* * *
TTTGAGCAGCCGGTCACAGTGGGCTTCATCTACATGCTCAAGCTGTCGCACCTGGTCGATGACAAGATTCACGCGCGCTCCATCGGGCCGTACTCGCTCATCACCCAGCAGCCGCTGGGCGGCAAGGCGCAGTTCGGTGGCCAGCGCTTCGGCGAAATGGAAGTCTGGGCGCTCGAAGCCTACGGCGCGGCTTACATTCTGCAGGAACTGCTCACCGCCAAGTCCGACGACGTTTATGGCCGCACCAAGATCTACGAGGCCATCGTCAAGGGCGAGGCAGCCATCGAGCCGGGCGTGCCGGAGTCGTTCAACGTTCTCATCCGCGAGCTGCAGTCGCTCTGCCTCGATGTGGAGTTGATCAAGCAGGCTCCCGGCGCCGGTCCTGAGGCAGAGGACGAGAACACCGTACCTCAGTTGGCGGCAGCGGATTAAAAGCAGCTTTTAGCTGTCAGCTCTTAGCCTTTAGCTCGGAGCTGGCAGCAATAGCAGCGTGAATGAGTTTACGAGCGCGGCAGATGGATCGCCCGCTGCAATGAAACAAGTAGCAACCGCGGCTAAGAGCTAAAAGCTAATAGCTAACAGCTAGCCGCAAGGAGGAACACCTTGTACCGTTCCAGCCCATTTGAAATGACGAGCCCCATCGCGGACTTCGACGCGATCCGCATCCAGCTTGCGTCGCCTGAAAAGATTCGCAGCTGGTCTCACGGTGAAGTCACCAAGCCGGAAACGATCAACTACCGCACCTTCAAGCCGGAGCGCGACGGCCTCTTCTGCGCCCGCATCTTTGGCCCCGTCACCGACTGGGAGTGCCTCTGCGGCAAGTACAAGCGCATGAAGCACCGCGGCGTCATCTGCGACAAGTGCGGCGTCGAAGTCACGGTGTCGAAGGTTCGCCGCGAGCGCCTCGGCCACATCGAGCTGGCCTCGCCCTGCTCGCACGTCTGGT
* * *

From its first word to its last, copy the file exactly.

TTTGAGCAGCCGGTCACAGTGGGCTTCATCTACATGCTCAAGCTGTCGCACCTGGTCGATGACAAGATTCACGCGCGCTCCATCGGGCCGTACTCGCTCATCACCCAGCAGCCGCTGGGCGGCAAGGCGCAGTTCGGTGGCCAGCGCTTCGGCGAAATGGAAGTCTGGGCGCTCGAAGCCTACGGCGCGGCTTACATTCTGCAGGAACTGCTCACCGCCAAGTCCGACGACGTTTATGGCCGCACCAAGATCTACGAGGCCATCGTCAAGGGCGAGGCAGCCATCGAGCCGGGCGTGCCGGAGTCGTTCAACGTTCTCATCCGCGAGCTGCAGTCGCTCTGCCTCGATGTGGAGTTGATCAAGCAGGCTCCCGGCGCCGGTCCTGAGGCAGAGGACGAGAACACCGTACCTCAGTTGGCGGCAGCGGATTAAAAGCAGCTTTTAGCTGTCAGCTCTTAGCCTTTAGCTCGGAGCTGGCAGCAATAGCAGCGTGAATGAGTTTACGAGCGCGGCAGATGGATCGCCCGCTGCAATGAAACAAGTAGCAACCGCGGCTAAGAGCTAAAAGCTAATAGCTAACAGCTAGCCGCAAGGAGGAACACCTTGTACCGTTCCAGCCCATTTGAAATGACGAGCCCCATCGCGGACTTCGACGCGATCCGCATCCAGCTTGCGTCGCCTGAAAAGATTCGCAGCTGGTCTCACGGTGAAGTCACCAAGCCGGAAACGATCAACTACCGCACCTTCAAGCCGGAGCGCGACGGCCTCTTCTGCGCCCGCATCTTTGGCCCCGTCACCGACTGGGAGTGCCTCTGCGGCAAGTACAAGCGCATGAAGCACCGCGGCGTCATCTGCGACAAGTGCGGCGTCGAAGTCACGGTGTCGAAGGTTCGCCGCGAGCGCCTCGGCCACATCGAGCTGGCCTCGCCCTGCTCGCACGTCTGGT